“Desire and pleasure are two ways that we assert that there’s something worth living for. And the more we remind ourselves of that together, the more we generate together. How do we move from a dying body to a reproductive body?” —adrienne maree brown

“My body is a series of bodies” —Matthew Siegel


I’ve been thinking about pleasure-, play-informed knowledge. What would it mean to come back into the body of our younger self? To communicate with our younger core and protect her? My godmother once said something about treating yourself like your own child, a three-year-old you soothe in your arms. How to create space for childishness, for dependency on and a deep yearning for ourselves? I think practicing play can help us perceive the curves of our being, the shapes of our bodies and minds. How we laugh, how we dance, how we fall and get back up.

I find play in gaps between the days and the activities that fill them: indoor climbing, cooking, crying, dancing, thinking. Talking and hearing my voice—how it sounds when I’m loving, when I’m laughing. How it sounds when I’m angry—salty and large. My largeness excites me: I’m all softness: I look for ease wherever I go: amorphous. I find myself in the mirror.


  1. SOFT

“a body circular as the earth, // water and air, / rivers surging through.” —Matthew Siegel

How to make a world of the body? My belly that moves and bends like an accordion. My arms—branches. How to use the body to make a world, or, to traverse it? My body decides the terms of my existence. Vertical motion: something our ancestors gave up, but we find a way to do it anyway. Up for the sake of going up. Up just for another cycle of the calluses under my middle fingers to bulge then harden then tear. Up to feel my body, to feel her power and plunge, to feel her tire. Up just for another way of looking.

I listen to my body. If she wants sugar, I reach for peach gummies. A walk? Open windows? Sometimes my body just wants me and I give her me. Then we are good to each other: the wave rushing toward the shore, crashing violently, then retreating back into herself. Experiencing her own surroundedness. Moving in the ecosystem of the self.



I’m sorry. I know I wasn’t supposed to choose love over god.

Your mom’s polka in the kitchen after the banjo concert, how you filled a glass of water for me, how it was Wednesday. How June was almost over but we’d just woken up after a long slumber, the sun looking for us in the morning, us looking for ourselves.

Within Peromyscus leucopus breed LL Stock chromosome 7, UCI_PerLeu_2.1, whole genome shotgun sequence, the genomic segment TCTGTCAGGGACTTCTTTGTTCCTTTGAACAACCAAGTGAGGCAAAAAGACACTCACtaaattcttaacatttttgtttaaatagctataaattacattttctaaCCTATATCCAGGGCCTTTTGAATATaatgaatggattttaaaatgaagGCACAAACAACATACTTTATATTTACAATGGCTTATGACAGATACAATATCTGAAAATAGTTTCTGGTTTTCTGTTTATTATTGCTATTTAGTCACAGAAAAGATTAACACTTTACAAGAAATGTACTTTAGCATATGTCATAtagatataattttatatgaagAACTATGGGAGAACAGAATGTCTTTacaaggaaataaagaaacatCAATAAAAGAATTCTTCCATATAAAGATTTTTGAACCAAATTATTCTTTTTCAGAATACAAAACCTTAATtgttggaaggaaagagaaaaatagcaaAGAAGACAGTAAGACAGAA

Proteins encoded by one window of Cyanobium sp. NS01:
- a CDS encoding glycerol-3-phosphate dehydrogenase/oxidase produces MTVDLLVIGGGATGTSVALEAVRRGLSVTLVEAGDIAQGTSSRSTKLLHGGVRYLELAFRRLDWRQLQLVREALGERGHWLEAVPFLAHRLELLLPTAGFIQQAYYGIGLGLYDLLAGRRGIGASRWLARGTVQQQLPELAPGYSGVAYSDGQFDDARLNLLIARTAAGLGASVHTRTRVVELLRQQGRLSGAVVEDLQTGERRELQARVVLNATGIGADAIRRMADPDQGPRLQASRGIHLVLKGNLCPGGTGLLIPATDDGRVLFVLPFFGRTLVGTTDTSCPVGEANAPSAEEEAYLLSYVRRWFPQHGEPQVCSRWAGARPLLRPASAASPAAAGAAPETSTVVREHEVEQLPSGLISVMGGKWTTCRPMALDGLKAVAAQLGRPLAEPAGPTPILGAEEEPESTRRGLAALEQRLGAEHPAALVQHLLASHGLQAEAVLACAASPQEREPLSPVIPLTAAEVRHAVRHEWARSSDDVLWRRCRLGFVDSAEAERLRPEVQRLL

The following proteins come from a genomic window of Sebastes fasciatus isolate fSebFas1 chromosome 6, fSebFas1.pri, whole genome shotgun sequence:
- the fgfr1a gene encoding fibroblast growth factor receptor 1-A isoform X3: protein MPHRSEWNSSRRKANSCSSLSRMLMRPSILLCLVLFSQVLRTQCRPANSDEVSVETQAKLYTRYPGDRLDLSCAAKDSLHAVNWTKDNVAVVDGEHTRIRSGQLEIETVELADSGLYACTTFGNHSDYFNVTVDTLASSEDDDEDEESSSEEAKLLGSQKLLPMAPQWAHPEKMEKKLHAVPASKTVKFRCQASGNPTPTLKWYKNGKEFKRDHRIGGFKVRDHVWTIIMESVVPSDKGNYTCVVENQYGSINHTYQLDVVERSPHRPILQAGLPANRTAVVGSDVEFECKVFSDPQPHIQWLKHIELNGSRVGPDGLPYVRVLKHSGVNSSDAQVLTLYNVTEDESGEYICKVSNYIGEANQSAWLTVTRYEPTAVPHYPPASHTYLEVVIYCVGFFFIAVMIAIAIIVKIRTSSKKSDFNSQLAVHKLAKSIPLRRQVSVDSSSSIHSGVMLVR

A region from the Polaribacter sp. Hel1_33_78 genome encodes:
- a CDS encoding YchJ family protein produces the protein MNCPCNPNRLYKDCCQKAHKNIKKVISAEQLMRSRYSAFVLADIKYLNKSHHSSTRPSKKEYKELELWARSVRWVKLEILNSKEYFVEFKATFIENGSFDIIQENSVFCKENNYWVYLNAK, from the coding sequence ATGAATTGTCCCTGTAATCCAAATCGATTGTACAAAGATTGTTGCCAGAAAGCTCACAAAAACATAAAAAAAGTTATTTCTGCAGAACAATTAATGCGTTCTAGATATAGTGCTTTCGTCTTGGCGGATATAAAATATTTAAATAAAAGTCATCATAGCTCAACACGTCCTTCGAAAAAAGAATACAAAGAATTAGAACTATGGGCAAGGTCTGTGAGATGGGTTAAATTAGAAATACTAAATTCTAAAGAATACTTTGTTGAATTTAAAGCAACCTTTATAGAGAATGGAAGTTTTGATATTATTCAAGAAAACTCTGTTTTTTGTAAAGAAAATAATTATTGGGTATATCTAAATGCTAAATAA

Eventually we found ourselves. Hiding in the pastry section of Trader Joe’s, stealing the gleam of the fluorescent lights in the shine between our brows. Stealing the chocolate babka. We didn’t want to come home, but we did, and it was okay because the sun kept finding us and we were stuck falling into each other over and over again. Sure, it might be a little late for this, but I think I’m finally finding myself beautiful.

You were frozen looking back at me from halfway down the stairs to laugh and then walk back down. Later, we thought about the stories about looking back and I remembered the Bible one and you remembered the Greek one. How cruel, I thought, but maybe it wouldn’t be so bad to be sand, or salt, or any mineral. Saltwater all over our smooth bodies, and you’d never have to be alone.



Words that go nowhere. I keep asking them to make sense of themselves. To feed me, to make me pretty for everyone else. They’re just there. They love me because I thought them up, I touched them first. They ask for my lips on their foreheads and tea steeped lovingly. They look at me so prettily: open-faced flowers with curious necks and brown eyes like mine. I don’t know what to do with my motherhood.

Sometimes being is enough; let’s not make anything. Just sit in our own selves and feel that. The words are there; our bodies are here. Let’s be okay with that inertia and save movement for another kind of novelty.



Paul and I went on a walk at the end of June. I asked if he wanted to go to our high school or elementary school and he chose the elementary school. We’d been there before, around a year ago—I had seen a traffic cone in a basketball hoop, stretching it out and making it oppressively squarish, and I empathized with the hoop.

This time, we climbed up the slinky play structure and looked at our childhoods. Our questions felt like answers. Our younger selves came out to play. The lost flower I’d painted on the gym wall—how I’d forgotten her face but knew she was there. The classroom we shared in third grade.